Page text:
CMV is a pervasive double-stranded DNA virus that infects 60–100% of humans with primary CMV infection, commonly in the early years of life.3 It is the most common viral infection that affects liver transplant recipients. Liver transplant recipients with donor-seropositive and recipient-seronegative (D+/R–) status are at an increased risk of primary CMV infection.4 In the absence of antiviral prophylaxis, CMV infection in liver transplant recipients typically occurs during the first 3 months after the transplant.2 This can be tragic because it increases allograft rejection and thus the mortality rate in the transplant population.2,5 The incidence varies, depending on the CMV serologic status of the donor and recipient. The highest incidence is reported as 44–65% in the CMV D+/R– population, and the lowest incidence reported is 1–2% in the CMV D–/R– population.4,6

The 1–2% of the CMV D–/R– transplant population develops CMV disease either through natural transmission or blood transfusion.4 These patients are postulated to have the lowest risk of CMV infection, and routine use of prophylaxis is not generally recommended.4,7 However protocols for CMV prophylaxis, including the choice of drug and duration, varies across transplant centers.8 Our patient completed 3 months of oral valganciclovir dosed at 900 mg once daily for CMV prophylaxis. He presented after completion of therapy with a clinical manifestation of CMV infection, indicated by evidence of CMV colitis in the setting of CMV viremia on the sigmoid colonic biopsy. The likelihood of this transplant patient with a CMV D–/R– status acquiring CMV disease after prophylaxis was considered to be very minimal.

GanR CMV is an emerging entity now encountered in solid-organ transplant recipients, although less commonly in liver transplant recipients.9 Risk factors associated with the development of GanR CMV include a CMV D+/R– status, history of prolonged exposure to ganciclovir (>6 weeks), potent immunosuppression (especially patients exposed to anti-thymocyte globulin or daclizumab), suboptimal ganciclovir levels, and high viral load.9,10 The development of GanR CMV has been postulated to be a multi-hit disease model involving some or all of these factors.10 The extent of contribution of each of these factors is unknown. The continuous levels of CMV replication in the setting of suboptimal levels of the antiviral agent, especially in the absence of a CMV-specific immune function, can lead to development of resistance in the CMV D+/R– population.11 The mechanism of resistance in the D–/R– population is unclear. The only likely risk factor for the development of GanR CMV in the patient encountered in this case is the prolonged exposure to ganciclovir. This is because universal prophylaxis in this population is not generally recommended. Effective CMV prevention methods that minimize or avoid forms of ganciclovir exposure in this population would likely lead to lower rates of resistance. Therefore, to decrease the risk of GanR CMV, an approach in the CMV D–/R– population would be to withhold CMV prophylaxis unless otherwise indicated on a case-by-case basis. This is reflected in the updated international consensus guidelines on the management of CMV in solid-organ transplantation.7 We have thus used this case as a teaching point to review our practice with regard to CMV prophylaxis in this population.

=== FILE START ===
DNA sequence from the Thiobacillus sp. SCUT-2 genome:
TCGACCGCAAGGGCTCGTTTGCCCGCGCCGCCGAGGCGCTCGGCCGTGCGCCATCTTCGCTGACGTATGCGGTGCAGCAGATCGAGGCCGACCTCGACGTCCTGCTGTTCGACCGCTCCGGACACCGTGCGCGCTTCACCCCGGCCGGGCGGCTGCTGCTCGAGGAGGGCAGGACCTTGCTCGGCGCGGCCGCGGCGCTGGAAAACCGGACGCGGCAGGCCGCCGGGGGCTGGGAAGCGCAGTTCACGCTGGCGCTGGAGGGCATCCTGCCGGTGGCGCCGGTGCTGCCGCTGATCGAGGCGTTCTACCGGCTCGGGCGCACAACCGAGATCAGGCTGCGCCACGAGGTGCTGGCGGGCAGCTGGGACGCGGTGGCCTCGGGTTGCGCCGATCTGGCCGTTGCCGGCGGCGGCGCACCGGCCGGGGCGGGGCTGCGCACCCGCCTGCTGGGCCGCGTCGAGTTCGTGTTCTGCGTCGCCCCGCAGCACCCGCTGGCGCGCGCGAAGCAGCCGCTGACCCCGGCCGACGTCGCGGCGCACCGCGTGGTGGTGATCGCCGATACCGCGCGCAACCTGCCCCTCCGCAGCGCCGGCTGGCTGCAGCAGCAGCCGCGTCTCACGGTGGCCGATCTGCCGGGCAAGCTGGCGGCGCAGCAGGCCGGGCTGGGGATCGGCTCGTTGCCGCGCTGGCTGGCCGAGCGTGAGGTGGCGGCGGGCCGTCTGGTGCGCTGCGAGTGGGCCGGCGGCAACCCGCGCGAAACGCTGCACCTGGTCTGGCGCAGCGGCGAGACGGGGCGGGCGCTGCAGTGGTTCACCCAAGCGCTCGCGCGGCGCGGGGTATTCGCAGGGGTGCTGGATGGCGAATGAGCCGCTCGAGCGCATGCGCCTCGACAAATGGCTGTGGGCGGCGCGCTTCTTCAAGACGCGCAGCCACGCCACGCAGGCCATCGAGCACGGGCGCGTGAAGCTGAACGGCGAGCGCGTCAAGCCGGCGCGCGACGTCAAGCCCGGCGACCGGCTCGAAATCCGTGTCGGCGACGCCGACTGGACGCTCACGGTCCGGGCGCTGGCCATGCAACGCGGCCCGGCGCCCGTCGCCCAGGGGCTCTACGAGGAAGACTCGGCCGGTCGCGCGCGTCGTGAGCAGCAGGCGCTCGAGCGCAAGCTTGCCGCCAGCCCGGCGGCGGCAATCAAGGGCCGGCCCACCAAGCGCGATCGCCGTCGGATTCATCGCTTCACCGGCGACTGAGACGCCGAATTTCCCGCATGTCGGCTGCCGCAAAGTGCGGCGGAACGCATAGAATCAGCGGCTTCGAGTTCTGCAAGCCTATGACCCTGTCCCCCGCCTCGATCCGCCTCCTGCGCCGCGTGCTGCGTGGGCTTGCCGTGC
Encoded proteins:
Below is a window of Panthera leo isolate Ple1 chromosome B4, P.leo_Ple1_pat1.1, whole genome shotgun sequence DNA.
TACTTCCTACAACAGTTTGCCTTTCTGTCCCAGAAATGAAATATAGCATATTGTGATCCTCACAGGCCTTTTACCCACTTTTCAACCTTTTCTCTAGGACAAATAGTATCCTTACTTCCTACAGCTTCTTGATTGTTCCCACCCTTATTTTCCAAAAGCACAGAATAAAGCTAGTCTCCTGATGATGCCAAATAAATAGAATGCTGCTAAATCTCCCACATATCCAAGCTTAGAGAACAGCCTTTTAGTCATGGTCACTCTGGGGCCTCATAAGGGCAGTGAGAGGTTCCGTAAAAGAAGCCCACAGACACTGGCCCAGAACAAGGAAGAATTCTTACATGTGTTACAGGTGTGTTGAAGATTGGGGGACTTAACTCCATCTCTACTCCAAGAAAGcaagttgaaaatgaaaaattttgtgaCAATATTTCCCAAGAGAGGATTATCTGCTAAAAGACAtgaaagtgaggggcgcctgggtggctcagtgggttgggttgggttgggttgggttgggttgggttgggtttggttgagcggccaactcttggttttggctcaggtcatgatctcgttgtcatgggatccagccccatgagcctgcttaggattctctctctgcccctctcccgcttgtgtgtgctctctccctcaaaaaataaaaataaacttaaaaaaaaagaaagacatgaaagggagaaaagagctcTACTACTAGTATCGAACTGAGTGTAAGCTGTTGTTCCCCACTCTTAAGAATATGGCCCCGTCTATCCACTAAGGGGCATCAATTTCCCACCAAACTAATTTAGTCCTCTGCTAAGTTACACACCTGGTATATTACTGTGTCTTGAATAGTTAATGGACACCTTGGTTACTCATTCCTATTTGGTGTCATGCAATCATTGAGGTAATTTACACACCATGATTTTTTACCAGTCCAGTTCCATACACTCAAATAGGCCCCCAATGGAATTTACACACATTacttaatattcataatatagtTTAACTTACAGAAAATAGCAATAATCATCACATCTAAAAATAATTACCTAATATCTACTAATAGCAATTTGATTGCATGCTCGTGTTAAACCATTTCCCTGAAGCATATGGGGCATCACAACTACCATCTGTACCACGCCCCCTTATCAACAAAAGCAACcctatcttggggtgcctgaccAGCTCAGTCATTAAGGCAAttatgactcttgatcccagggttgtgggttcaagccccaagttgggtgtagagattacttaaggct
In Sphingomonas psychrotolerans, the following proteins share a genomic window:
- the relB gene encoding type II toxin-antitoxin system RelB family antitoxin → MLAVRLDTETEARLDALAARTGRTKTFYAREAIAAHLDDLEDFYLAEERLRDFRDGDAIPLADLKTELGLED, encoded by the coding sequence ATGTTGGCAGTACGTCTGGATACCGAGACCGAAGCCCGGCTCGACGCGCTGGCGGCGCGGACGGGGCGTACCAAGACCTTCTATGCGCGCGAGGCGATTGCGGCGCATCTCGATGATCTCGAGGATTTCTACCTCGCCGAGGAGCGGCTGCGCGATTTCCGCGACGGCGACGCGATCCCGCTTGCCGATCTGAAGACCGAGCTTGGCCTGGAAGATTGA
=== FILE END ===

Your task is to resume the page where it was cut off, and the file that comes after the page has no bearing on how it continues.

Another plausible mechanism of resistance in this patient is the possibility of a false-negative donor graft.12 Nam et al. highlights how testing in the “serologic window” timeframe prior to the development of antibodies to an infection could yield a false negative result.12 Donors in this time period could transmit infection to the recipients despite a negative serologic test. Our patient’s donor could possibly have been infected with CMV previously without developing antibodies, thus being in this window. The prolonged exposure to ganciclovir in the post-transplant period could explain the subsequent development of GanR CMV disease.

Several cases of GanR CMV has been reported in the CMV D+/R– population, with a reported incidence of 0.4% in liver transplant recipients in a recent retrospective case-control study involving solid-organ recipients.10 To our knowledge, there had been no previous documentation of a case of GanR CMV in the CMV D–/R– liver transplant population. Ours is the first documented case of GanR CMV in this population. It is important to note that prophylaxis has been shown to be a more effective strategy than preemptive therapy in preventing CMV disease.8,13 This report, however, should alert gastroenterologists about the danger of the liberal use of CMV prophylaxis in the CMV D–/R– liver transplant population, with a need for evidence-based guidelines on prophylaxis based on other risk factors.


Author contributions: SO Igbinedion, K. Patel, and H. Samat wrote and edited the manuscript. G. Wellman revised and approved the final version of the manuscript. SO Igbinedion is the article guarantor.

Financial disclosure: None to report.

Informed consent was obtained for this case report.

Correspondence: Samuel O. Igbinedion MD, Louisiana State University Health Sciences Center Shreveport, 1501 Kings Highway, Shreveport, LA 71103 (sigbi1@lsuhsc.edu).

Received January 30, 2018; Accepted September 12, 2018


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Copyright: © 2018 Igbinedion et al. This work is licensed under a Creative Commons Attribution-NonCommercial-NoDerivatives 4.0 International License. To view a copy of this license, visit http://creativecommons.org/licenses/by-nc-nd/4.0.